Early on, we were members of Temple De Hirsch Sinai. When I was in fourth grade, we moved over to Herzl-Ner Tamid, where I became a Bat Mitzvah. I’ve always considered myself an observant Jew and it’s always been an important part of my identity. When I got to college, I consciously chose to continue making Judaism an important part of who I am, not just something my parents made me do. I met my husband after college, and while my husband wasn’t raised with any formal religion, we’ve practiced Judaism since we’ve been together and today are actively engaged members of Temple de Hirsch. Our kids have followed a fairly typical path of contemporary American Jews. They attended preschool at the J, and they’ve both gone through Hebrew School and attended Jewish summer camp. My older daughter was Bat Mitzvahed and remains very actively involved in BBYO. The younger one is on path now to do the same. Judaism is core to the decisions I make and the way I choose to spend my time. It is a dimension of living with intention, and leaving the world better than I found it. I pursue things I believe create meaning for myself, my family, and the community. Kindness, compassion, speaking up for people who may not have their own voice—those are values I try to live out.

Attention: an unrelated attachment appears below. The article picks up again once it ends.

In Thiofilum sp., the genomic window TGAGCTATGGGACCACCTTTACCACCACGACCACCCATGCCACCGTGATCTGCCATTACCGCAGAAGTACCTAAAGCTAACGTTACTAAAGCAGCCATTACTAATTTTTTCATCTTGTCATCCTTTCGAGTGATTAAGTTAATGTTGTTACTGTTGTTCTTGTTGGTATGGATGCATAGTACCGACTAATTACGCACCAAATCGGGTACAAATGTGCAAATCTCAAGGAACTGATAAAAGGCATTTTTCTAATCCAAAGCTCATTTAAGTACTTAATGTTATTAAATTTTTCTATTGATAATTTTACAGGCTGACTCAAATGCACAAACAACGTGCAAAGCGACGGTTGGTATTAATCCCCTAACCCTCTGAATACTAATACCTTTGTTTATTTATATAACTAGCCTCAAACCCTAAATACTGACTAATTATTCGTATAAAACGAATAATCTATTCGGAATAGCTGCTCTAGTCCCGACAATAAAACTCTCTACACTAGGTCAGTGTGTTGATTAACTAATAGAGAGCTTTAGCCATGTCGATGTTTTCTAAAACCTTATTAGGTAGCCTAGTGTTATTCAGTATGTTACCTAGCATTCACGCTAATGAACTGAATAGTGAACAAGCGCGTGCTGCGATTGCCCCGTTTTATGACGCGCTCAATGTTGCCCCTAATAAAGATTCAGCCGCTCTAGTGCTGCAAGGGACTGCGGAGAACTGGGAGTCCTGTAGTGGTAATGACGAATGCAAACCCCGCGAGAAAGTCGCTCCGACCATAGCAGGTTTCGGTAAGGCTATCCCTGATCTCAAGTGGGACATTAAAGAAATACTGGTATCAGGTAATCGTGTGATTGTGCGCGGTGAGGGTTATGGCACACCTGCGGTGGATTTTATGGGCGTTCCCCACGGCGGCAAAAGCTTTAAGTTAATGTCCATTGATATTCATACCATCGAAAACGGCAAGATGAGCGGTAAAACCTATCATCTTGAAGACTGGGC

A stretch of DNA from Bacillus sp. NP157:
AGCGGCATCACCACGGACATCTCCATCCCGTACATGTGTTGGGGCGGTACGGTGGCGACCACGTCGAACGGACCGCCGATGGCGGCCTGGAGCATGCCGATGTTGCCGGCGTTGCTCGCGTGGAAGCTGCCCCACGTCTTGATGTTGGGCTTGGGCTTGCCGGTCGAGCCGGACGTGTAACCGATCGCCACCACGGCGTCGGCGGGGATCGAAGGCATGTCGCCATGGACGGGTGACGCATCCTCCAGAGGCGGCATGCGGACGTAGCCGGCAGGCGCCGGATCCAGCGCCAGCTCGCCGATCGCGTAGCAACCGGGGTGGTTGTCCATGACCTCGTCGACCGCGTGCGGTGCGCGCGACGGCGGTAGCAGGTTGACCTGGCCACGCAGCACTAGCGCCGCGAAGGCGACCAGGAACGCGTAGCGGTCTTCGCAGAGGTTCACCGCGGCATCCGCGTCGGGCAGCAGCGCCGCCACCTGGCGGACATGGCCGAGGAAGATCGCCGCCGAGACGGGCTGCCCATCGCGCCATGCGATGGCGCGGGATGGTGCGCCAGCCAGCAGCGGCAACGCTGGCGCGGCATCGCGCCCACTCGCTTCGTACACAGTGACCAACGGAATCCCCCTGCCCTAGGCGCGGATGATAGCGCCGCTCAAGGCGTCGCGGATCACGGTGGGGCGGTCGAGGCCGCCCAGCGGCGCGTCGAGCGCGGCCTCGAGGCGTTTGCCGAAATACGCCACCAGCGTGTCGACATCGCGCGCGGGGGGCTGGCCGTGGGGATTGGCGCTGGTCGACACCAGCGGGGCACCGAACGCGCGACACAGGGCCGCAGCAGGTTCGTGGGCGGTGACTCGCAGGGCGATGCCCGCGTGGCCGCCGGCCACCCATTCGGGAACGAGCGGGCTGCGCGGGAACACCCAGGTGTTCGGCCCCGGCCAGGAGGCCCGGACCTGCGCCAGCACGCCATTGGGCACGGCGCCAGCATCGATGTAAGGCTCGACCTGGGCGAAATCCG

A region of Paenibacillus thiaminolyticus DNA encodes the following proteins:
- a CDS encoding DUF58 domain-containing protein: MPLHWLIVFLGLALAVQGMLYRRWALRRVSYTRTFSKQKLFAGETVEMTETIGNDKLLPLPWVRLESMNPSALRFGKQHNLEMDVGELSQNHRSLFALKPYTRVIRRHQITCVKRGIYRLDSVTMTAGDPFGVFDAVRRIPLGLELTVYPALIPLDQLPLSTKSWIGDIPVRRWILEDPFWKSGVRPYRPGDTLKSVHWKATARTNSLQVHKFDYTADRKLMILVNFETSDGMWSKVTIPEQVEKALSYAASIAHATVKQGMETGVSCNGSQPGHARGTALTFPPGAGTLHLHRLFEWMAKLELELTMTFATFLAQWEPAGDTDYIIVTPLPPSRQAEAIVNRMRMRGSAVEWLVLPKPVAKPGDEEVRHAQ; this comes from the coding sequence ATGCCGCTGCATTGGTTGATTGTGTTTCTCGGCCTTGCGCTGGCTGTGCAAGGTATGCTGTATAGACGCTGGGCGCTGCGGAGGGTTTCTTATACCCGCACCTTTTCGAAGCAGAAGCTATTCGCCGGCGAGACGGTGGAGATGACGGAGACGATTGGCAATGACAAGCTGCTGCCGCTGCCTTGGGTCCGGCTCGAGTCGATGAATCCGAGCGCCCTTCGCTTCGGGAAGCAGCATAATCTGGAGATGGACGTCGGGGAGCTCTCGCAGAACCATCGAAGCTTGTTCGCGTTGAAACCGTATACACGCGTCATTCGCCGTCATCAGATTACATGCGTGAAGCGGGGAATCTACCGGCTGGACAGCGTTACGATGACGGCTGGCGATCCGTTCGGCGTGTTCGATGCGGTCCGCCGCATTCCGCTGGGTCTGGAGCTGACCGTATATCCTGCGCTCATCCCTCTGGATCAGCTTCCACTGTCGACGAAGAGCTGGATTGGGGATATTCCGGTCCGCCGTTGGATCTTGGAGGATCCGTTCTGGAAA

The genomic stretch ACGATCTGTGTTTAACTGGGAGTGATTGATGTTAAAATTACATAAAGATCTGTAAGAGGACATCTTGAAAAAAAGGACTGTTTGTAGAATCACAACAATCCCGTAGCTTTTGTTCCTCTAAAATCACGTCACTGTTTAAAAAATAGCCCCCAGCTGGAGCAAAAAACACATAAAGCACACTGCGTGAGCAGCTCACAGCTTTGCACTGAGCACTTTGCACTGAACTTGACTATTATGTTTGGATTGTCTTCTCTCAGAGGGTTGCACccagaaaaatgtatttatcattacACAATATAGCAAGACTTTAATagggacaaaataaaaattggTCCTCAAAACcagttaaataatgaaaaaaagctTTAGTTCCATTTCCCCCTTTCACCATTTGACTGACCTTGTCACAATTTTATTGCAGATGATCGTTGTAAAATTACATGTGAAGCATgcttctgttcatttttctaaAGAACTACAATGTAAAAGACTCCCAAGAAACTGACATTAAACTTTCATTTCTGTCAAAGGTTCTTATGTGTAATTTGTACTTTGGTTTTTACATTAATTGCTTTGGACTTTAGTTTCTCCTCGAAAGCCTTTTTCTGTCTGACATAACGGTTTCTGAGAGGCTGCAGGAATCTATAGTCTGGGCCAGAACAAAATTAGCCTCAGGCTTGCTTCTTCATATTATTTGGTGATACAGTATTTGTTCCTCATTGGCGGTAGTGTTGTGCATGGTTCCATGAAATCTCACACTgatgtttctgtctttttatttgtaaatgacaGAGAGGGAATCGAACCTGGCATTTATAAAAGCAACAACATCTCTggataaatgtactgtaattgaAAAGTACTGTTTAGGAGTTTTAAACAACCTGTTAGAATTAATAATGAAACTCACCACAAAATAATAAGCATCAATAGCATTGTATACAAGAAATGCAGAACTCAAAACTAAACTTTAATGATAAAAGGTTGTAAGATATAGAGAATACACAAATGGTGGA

Choosing her career
While I’ve always felt capable of imparting change in the world, I can’t say there was ever a single mission or calling that was distinct in that regard. I spent 10 years at Microsoft and did a variety of marketing jobs. I thoroughly enjoyed about 9-1/2 years of it. But at right about 9-1/2 years I started thinking, “I’m spending a lot of hours on something that doesn’t feel fulfilling, I’m not fully applied.” I left Microsoft to figure out how I could activate that part of myself. Like many people, I read some books, did some ‘soul-searching’, and started to understand what I might be looking for in my next challenge.
The road to Obliteride